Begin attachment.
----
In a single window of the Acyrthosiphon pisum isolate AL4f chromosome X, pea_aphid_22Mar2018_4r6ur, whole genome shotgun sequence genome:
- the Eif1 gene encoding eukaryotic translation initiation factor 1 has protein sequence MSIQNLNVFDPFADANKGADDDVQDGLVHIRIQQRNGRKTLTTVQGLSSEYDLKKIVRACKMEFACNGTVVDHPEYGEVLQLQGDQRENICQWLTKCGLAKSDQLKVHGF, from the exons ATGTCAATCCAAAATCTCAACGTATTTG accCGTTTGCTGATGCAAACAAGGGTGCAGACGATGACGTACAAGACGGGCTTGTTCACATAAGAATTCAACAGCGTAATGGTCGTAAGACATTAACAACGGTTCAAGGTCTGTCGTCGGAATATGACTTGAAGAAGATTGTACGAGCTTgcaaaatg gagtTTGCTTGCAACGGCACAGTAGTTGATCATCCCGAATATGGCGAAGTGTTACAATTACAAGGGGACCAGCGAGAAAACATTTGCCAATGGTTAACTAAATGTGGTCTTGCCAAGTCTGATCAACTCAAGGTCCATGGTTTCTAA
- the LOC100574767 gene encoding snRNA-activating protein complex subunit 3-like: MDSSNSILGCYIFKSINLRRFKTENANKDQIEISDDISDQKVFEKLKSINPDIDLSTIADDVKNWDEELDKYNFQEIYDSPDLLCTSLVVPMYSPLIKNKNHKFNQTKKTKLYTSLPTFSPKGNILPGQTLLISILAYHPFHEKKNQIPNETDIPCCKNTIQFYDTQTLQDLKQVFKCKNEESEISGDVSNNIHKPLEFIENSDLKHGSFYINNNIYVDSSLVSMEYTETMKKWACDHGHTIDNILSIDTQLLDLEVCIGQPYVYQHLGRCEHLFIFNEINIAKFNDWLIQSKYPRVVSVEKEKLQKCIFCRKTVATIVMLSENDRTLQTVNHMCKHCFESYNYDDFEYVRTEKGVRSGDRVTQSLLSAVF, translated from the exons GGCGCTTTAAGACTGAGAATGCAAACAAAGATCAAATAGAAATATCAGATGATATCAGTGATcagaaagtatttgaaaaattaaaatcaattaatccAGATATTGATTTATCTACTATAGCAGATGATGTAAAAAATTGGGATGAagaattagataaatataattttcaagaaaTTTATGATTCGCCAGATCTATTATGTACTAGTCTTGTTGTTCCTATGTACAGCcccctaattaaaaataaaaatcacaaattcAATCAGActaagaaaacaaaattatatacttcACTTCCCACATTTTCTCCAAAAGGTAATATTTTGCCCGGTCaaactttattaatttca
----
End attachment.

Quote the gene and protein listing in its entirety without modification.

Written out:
In a single window of the Acyrthosiphon pisum isolate AL4f chromosome X, pea_aphid_22Mar2018_4r6ur, whole genome shotgun sequence genome:
- the Eif1 gene encoding eukaryotic translation initiation factor 1 has protein sequence MSIQNLNVFDPFADANKGADDDVQDGLVHIRIQQRNGRKTLTTVQGLSSEYDLKKIVRACKMEFACNGTVVDHPEYGEVLQLQGDQRENICQWLTKCGLAKSDQLKVHGF, from the exons ATGTCAATCCAAAATCTCAACGTATTTG accCGTTTGCTGATGCAAACAAGGGTGCAGACGATGACGTACAAGACGGGCTTGTTCACATAAGAATTCAACAGCGTAATGGTCGTAAGACATTAACAACGGTTCAAGGTCTGTCGTCGGAATATGACTTGAAGAAGATTGTACGAGCTTgcaaaatg gagtTTGCTTGCAACGGCACAGTAGTTGATCATCCCGAATATGGCGAAGTGTTACAATTACAAGGGGACCAGCGAGAAAACATTTGCCAATGGTTAACTAAATGTGGTCTTGCCAAGTCTGATCAACTCAAGGTCCATGGTTTCTAA
- the LOC100574767 gene encoding snRNA-activating protein complex subunit 3-like: MDSSNSILGCYIFKSINLRRFKTENANKDQIEISDDISDQKVFEKLKSINPDIDLSTIADDVKNWDEELDKYNFQEIYDSPDLLCTSLVVPMYSPLIKNKNHKFNQTKKTKLYTSLPTFSPKGNILPGQTLLISILAYHPFHEKKNQIPNETDIPCCKNTIQFYDTQTLQDLKQVFKCKNEESEISGDVSNNIHKPLEFIENSDLKHGSFYINNNIYVDSSLVSMEYTETMKKWACDHGHTIDNILSIDTQLLDLEVCIGQPYVYQHLGRCEHLFIFNEINIAKFNDWLIQSKYPRVVSVEKEKLQKCIFCRKTVATIVMLSENDRTLQTVNHMCKHCFESYNYDDFEYVRTEKGVRSGDRVTQSLLSAVF, translated from the exons GGCGCTTTAAGACTGAGAATGCAAACAAAGATCAAATAGAAATATCAGATGATATCAGTGATcagaaagtatttgaaaaattaaaatcaattaatccAGATATTGATTTATCTACTATAGCAGATGATGTAAAAAATTGGGATGAagaattagataaatataattttcaagaaaTTTATGATTCGCCAGATCTATTATGTACTAGTCTTGTTGTTCCTATGTACAGCcccctaattaaaaataaaaatcacaaattcAATCAGActaagaaaacaaaattatatacttcACTTCCCACATTTTCTCCAAAAGGTAATATTTTGCCCGGTCaaactttattaatttca